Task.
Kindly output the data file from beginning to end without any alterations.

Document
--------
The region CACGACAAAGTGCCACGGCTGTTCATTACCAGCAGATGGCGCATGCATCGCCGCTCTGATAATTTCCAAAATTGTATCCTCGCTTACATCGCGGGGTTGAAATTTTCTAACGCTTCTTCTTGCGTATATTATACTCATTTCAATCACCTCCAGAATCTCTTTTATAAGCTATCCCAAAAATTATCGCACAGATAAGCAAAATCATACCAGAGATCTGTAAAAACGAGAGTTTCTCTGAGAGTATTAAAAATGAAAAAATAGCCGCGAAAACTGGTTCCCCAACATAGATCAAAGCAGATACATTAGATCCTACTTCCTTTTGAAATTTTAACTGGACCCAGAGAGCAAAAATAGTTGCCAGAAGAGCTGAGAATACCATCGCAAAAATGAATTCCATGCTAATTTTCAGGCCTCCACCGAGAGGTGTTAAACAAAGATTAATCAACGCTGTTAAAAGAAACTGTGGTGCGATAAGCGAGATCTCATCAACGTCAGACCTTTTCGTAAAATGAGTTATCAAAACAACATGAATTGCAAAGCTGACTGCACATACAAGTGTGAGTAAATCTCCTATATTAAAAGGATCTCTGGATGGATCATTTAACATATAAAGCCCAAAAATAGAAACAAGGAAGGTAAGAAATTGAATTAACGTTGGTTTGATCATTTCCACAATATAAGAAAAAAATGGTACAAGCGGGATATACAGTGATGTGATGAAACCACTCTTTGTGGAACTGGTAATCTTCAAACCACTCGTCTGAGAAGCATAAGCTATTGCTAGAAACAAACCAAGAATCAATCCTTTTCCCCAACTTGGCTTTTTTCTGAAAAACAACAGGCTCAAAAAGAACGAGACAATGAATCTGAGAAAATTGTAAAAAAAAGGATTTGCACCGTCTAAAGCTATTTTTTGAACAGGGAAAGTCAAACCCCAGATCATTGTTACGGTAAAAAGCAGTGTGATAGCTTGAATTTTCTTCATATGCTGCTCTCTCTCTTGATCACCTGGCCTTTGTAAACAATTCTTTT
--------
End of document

The region CACGACAAAGTGCCACGGCTGTTCATTACCAGCAGATGGCGCATGCATCGCCGCTCTGATAATTTCCAAAATTGTATCCTCGCTTACATCGCGGGGTTGAAATTTTCTAACGCTTCTTCTTGCGTATATTATACTCATTTCAATCACCTCCAGAATCTCTTTTATAAGCTATCCCAAAAATTATCGCACAGATAAGCAAAATCATACCAGAGATCTGTAAAAACGAGAGTTTCTCTGAGAGTATTAAAAATGAAAAAATAGCCGCGAAAACTGGTTCCCCAACATAGATCAAAGCAGATACATTAGATCCTACTTCCTTTTGAAATTTTAACTGGACCCAGAGAGCAAAAATAGTTGCCAGAAGAGCTGAGAATACCATCGCAAAAATGAATTCCATGCTAATTTTCAGGCCTCCACCGAGAGGTGTTAAACAAAGATTAATCAACGCTGTTAAAAGAAACTGTGGTGCGATAAGCGAGATCTCATCAACGTCAGACCTTTTCGTAAAATGAGTTATCAAAACAACATGAATTGCAAAGCTGACTGCACATACAAGTGTGAGTAAATCTCCTATATTAAAAGGATCTCTGGATGGATCATTTAACATATAAAGCCCAAAAATAGAAACAAGGAAGGTAAGAAATTGAATTAACGTTGGTTTGATCATTTCCACAATATAAGAAAAAAATGGTACAAGCGGGATATACAGTGATGTGATGAAACCACTCTTTGTGGAACTGGTAATCTTCAAACCACTCGTCTGAGAAGCATAAGCTATTGCTAGAAACAAACCAAGAATCAATCCTTTTCCCCAACTTGGCTTTTTTCTGAAAAACAACAGGCTCAAAAAGAACGAGACAATGAATCTGAGAAAATTGTAAAAAAAAGGATTTGCACCGTCTAAAGCTATTTTTTGAACAGGGAAAGTCAAACCCCAGATCATTGTTACGGTAAAAAGCAGTGTGATAGCTTGAATTTTCTTCATATGCTGCTCTCTCTCTTGATCACCTGGCCTTTGTAAACAATTCTTTT